The efficacy of intravenous propranolol for suppression of inducibility of sustained ventricular tachyarrhythmias (VT) was studied in 24 patients who had failed ≥1 membrane-active antiarrhythmic drug (mean 2.2 ± 1.2 drugs/patient). The response to propranolol was compared in 13 patients who had only stable monomorphic VTs inducible at baseline and another 11 patients who had ≥1 episode of electrically unstable VTs (polymorphic VT, ventricular flutter or ventricular fibrillation) at baseline. Seven patients (29%) became noninducible (responders) and 17 patients (71%) remained inducible to sustained VT (nonresponders) after propranolol. The basal heart rate was faster in responders than in nonresponders (101 ± 14 vs 86 ± 11 beats/min, p < 0.01). The magnitude of heart rate reduction was also greater after propranolol in responders (from 101 ± 14 to 80 ± 9 beats/min, p < 0.001) than in nonresponders (from 86 ± 11 to 74 ± 9 beats/min, p < 0.01) (p < 0.05 between the groups), despite equal plasma propranolol concentrations (84 ± 50 vs 88 ± 43 ng/ml, difference not significant). Seven of 11 patients (64%) who had ≥1 episode of unstable VTs inducible at baseline responded to intravenous propranolol, whereas none of the patients with only stable monomorphic VTs became noninducible after β blockade (p < 0.001). Responders had shorter cycle length of inducible VTs than nonresponders (225 ± 38 vs 302 ± 66 ms, p < 0.001). Thus, intravenous propranolol appears to be efficacious in suppressing fast, electrically unstable VTs, compared to monomorphic VTs with slower rates.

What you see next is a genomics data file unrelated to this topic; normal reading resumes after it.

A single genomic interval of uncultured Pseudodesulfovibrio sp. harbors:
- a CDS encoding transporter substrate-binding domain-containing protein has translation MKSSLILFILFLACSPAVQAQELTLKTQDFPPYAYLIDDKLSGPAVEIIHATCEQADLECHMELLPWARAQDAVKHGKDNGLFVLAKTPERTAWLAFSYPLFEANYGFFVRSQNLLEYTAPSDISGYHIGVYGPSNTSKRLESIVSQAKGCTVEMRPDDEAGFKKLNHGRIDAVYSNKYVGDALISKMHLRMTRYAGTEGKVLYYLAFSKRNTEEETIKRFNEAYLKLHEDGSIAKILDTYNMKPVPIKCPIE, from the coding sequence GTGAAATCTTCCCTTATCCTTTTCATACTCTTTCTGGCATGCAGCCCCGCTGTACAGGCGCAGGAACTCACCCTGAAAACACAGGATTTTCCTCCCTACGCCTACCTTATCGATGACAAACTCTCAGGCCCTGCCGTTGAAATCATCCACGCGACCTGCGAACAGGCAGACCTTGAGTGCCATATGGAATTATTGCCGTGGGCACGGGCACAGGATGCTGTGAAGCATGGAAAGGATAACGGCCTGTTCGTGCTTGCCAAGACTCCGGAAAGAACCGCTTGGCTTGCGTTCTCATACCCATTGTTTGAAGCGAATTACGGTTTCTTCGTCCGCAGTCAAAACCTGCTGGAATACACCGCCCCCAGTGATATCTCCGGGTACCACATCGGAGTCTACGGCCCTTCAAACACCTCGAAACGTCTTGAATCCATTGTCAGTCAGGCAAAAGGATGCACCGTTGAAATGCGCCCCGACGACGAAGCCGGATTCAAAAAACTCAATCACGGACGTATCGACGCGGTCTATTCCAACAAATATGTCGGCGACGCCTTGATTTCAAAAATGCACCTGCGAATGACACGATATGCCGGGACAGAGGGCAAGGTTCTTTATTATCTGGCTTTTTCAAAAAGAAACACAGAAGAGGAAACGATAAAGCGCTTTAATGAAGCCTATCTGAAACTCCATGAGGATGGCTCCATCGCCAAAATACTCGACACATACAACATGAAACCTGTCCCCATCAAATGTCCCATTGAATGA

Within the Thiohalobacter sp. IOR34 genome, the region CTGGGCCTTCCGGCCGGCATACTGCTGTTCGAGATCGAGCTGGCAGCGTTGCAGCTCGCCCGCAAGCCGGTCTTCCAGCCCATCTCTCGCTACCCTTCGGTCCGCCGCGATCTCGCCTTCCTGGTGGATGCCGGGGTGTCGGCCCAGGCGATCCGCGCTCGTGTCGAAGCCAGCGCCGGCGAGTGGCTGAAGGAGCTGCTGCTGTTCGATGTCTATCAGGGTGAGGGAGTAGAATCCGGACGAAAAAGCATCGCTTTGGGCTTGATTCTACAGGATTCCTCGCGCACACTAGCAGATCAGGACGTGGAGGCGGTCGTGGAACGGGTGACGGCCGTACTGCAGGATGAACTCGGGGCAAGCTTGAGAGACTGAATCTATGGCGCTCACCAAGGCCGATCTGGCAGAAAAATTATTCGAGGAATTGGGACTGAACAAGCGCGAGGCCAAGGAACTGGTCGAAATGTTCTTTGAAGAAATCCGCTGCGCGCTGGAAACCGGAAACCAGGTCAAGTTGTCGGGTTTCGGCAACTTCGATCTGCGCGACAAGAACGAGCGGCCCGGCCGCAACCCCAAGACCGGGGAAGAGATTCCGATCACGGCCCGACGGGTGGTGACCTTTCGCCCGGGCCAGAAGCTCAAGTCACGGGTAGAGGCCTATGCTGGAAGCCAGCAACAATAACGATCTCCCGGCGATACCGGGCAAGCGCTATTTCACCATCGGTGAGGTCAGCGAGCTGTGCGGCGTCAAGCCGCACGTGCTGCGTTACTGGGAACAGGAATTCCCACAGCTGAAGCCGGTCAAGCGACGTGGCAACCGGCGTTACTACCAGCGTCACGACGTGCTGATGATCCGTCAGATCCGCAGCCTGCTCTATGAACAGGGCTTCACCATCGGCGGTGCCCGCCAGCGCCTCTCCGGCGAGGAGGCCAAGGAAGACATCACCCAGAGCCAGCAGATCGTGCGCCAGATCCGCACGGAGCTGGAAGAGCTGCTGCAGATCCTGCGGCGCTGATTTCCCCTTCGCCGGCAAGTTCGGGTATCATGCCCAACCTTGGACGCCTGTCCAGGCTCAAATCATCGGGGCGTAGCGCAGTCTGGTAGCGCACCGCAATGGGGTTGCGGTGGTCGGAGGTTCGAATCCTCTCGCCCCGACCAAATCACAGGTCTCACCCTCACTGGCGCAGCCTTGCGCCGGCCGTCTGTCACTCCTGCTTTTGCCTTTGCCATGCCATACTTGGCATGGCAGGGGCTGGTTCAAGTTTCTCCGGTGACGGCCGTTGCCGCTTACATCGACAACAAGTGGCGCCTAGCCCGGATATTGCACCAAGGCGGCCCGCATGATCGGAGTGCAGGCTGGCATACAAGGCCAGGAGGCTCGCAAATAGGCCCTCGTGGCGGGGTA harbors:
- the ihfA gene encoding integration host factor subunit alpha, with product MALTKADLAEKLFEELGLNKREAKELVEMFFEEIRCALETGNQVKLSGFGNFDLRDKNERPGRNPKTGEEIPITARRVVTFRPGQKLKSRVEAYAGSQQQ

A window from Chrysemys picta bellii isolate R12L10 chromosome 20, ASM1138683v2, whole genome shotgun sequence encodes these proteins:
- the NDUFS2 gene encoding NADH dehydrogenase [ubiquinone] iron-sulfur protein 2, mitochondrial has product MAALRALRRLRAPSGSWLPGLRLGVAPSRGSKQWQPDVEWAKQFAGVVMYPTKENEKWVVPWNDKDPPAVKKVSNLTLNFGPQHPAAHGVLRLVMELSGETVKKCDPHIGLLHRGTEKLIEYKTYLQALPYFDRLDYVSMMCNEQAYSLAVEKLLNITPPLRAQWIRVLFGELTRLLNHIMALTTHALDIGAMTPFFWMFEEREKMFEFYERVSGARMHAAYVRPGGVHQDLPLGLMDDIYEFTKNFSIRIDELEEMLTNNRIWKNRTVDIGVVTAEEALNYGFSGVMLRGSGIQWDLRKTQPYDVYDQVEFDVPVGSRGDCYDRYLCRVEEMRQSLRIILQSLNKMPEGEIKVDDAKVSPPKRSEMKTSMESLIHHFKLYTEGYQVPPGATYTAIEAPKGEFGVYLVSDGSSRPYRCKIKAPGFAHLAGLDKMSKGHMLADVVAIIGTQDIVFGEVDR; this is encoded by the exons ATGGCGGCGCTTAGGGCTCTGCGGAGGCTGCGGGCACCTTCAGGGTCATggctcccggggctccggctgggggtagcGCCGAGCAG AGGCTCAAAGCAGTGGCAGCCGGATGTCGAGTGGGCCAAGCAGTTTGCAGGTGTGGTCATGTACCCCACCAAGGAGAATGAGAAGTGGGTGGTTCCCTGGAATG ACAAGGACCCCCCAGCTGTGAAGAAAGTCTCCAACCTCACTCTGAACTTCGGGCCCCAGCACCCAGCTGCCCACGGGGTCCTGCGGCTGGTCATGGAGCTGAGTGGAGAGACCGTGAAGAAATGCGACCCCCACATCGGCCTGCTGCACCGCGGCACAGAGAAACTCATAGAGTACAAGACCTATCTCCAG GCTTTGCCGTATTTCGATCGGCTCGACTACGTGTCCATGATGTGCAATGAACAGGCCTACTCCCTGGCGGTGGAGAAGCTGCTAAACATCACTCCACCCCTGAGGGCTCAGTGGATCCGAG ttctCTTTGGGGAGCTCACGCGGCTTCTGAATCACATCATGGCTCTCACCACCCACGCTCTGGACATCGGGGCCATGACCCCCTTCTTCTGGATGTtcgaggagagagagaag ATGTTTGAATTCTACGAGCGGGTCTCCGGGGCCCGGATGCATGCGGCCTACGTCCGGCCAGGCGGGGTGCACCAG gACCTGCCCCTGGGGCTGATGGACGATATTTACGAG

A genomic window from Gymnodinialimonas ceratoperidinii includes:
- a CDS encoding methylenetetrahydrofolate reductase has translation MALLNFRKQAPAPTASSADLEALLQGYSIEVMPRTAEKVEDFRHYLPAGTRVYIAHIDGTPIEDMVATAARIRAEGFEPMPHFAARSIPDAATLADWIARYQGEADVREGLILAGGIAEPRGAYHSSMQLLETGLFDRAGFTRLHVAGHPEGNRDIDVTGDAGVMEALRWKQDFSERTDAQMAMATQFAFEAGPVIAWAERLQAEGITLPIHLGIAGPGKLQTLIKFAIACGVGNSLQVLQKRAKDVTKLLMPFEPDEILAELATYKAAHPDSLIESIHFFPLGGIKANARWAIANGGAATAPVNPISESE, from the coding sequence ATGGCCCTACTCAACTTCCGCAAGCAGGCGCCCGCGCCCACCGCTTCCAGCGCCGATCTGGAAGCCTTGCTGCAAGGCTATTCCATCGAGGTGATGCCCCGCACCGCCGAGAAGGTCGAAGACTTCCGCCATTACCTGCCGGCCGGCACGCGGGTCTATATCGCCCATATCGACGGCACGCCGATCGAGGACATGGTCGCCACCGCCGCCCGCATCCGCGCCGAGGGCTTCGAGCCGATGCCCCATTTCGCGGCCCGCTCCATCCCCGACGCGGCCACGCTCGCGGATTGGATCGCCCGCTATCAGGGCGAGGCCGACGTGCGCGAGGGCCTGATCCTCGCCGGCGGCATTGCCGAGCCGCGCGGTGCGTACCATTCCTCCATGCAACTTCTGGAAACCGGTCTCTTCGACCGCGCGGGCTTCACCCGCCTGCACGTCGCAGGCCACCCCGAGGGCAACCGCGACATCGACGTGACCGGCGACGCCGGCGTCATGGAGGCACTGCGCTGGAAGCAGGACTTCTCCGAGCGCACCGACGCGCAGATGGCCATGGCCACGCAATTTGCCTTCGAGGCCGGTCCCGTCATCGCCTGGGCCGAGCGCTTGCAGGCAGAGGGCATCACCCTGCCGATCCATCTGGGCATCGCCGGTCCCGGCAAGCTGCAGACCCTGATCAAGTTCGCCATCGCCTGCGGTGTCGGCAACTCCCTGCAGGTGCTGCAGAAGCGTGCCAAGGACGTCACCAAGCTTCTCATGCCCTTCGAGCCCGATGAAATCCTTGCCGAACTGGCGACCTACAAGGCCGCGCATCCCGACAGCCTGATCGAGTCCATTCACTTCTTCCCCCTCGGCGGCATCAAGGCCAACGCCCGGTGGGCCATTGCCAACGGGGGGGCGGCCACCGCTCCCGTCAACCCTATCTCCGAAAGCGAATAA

ASJC Scopus subject areas
- Cardiology and Cardiovascular Medicine